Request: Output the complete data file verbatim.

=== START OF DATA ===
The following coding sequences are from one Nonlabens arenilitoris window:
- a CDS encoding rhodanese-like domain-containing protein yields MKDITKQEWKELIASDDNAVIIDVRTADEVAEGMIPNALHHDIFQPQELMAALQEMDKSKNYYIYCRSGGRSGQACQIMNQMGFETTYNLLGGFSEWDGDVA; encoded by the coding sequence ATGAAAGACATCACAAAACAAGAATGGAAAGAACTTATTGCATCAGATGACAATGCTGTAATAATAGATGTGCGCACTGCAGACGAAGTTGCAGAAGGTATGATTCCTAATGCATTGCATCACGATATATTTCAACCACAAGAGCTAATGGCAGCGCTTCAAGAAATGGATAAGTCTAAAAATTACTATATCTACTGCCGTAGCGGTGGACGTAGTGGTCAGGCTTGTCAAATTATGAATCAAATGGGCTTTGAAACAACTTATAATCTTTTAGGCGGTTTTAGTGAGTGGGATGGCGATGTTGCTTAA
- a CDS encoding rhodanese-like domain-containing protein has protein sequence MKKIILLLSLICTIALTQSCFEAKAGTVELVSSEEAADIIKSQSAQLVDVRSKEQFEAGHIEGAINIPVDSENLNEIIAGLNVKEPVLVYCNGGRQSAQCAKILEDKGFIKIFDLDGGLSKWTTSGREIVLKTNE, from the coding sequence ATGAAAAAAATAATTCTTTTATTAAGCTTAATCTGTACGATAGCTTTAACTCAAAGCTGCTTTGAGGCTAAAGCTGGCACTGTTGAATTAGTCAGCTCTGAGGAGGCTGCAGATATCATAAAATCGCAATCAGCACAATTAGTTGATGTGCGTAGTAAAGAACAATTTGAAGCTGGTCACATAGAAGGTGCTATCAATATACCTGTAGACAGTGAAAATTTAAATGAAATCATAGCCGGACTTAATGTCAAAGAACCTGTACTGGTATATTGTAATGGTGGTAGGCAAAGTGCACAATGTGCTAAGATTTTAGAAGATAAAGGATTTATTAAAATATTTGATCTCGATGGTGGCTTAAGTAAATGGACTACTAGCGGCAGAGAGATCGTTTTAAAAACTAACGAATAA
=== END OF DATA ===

The following coding sequences are from one Nonlabens arenilitoris window:
- a CDS encoding rhodanese-like domain-containing protein yields MKDITKQEWKELIASDDNAVIIDVRTADEVAEGMIPNALHHDIFQPQELMAALQEMDKSKNYYIYCRSGGRSGQACQIMNQMGFETTYNLLGGFSEWDGDVA; encoded by the coding sequence ATGAAAGACATCACAAAACAAGAATGGAAAGAACTTATTGCATCAGATGACAATGCTGTAATAATAGATGTGCGCACTGCAGACGAAGTTGCAGAAGGTATGATTCCTAATGCATTGCATCACGATATATTTCAACCACAAGAGCTAATGGCAGCGCTTCAAGAAATGGATAAGTCTAAAAATTACTATATCTACTGCCGTAGCGGTGGACGTAGTGGTCAGGCTTGTCAAATTATGAATCAAATGGGCTTTGAAACAACTTATAATCTTTTAGGCGGTTTTAGTGAGTGGGATGGCGATGTTGCTTAA
- a CDS encoding rhodanese-like domain-containing protein has protein sequence MKKIILLLSLICTIALTQSCFEAKAGTVELVSSEEAADIIKSQSAQLVDVRSKEQFEAGHIEGAINIPVDSENLNEIIAGLNVKEPVLVYCNGGRQSAQCAKILEDKGFIKIFDLDGGLSKWTTSGREIVLKTNE, from the coding sequence ATGAAAAAAATAATTCTTTTATTAAGCTTAATCTGTACGATAGCTTTAACTCAAAGCTGCTTTGAGGCTAAAGCTGGCACTGTTGAATTAGTCAGCTCTGAGGAGGCTGCAGATATCATAAAATCGCAATCAGCACAATTAGTTGATGTGCGTAGTAAAGAACAATTTGAAGCTGGTCACATAGAAGGTGCTATCAATATACCTGTAGACAGTGAAAATTTAAATGAAATCATAGCCGGACTTAATGTCAAAGAACCTGTACTGGTATATTGTAATGGTGGTAGGCAAAGTGCACAATGTGCTAAGATTTTAGAAGATAAAGGATTTATTAAAATATTTGATCTCGATGGTGGCTTAAGTAAATGGACTACTAGCGGCAGAGAGATCGTTTTAAAAACTAACGAATAA